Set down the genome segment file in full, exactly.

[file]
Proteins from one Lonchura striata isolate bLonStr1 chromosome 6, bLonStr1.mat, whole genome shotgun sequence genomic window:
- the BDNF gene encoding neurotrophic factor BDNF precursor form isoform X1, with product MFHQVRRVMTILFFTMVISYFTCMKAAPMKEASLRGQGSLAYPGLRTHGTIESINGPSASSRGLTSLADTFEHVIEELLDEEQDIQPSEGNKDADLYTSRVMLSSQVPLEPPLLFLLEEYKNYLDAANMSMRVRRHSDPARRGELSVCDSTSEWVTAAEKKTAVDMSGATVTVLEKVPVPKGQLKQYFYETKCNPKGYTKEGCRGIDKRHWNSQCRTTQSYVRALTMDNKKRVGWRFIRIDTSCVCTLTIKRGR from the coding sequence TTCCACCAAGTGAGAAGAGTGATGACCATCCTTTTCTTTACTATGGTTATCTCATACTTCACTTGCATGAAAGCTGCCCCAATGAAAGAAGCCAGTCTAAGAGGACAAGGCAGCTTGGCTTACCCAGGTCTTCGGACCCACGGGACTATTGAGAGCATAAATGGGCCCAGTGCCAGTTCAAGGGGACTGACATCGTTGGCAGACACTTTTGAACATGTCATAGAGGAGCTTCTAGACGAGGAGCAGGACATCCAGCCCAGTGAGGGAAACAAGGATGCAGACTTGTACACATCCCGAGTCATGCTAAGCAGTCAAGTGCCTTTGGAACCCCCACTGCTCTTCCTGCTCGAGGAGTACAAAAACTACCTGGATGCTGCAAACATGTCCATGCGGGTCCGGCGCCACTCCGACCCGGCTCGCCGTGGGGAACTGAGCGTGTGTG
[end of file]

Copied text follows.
Proteins from one Lonchura striata isolate bLonStr1 chromosome 6, bLonStr1.mat, whole genome shotgun sequence genomic window:
- the BDNF gene encoding neurotrophic factor BDNF precursor form isoform X1, with product MFHQVRRVMTILFFTMVISYFTCMKAAPMKEASLRGQGSLAYPGLRTHGTIESINGPSASSRGLTSLADTFEHVIEELLDEEQDIQPSEGNKDADLYTSRVMLSSQVPLEPPLLFLLEEYKNYLDAANMSMRVRRHSDPARRGELSVCDSTSEWVTAAEKKTAVDMSGATVTVLEKVPVPKGQLKQYFYETKCNPKGYTKEGCRGIDKRHWNSQCRTTQSYVRALTMDNKKRVGWRFIRIDTSCVCTLTIKRGR from the coding sequence TTCCACCAAGTGAGAAGAGTGATGACCATCCTTTTCTTTACTATGGTTATCTCATACTTCACTTGCATGAAAGCTGCCCCAATGAAAGAAGCCAGTCTAAGAGGACAAGGCAGCTTGGCTTACCCAGGTCTTCGGACCCACGGGACTATTGAGAGCATAAATGGGCCCAGTGCCAGTTCAAGGGGACTGACATCGTTGGCAGACACTTTTGAACATGTCATAGAGGAGCTTCTAGACGAGGAGCAGGACATCCAGCCCAGTGAGGGAAACAAGGATGCAGACTTGTACACATCCCGAGTCATGCTAAGCAGTCAAGTGCCTTTGGAACCCCCACTGCTCTTCCTGCTCGAGGAGTACAAAAACTACCTGGATGCTGCAAACATGTCCATGCGGGTCCGGCGCCACTCCGACCCGGCTCGCCGTGGGGAACTGAGCGTGTGTG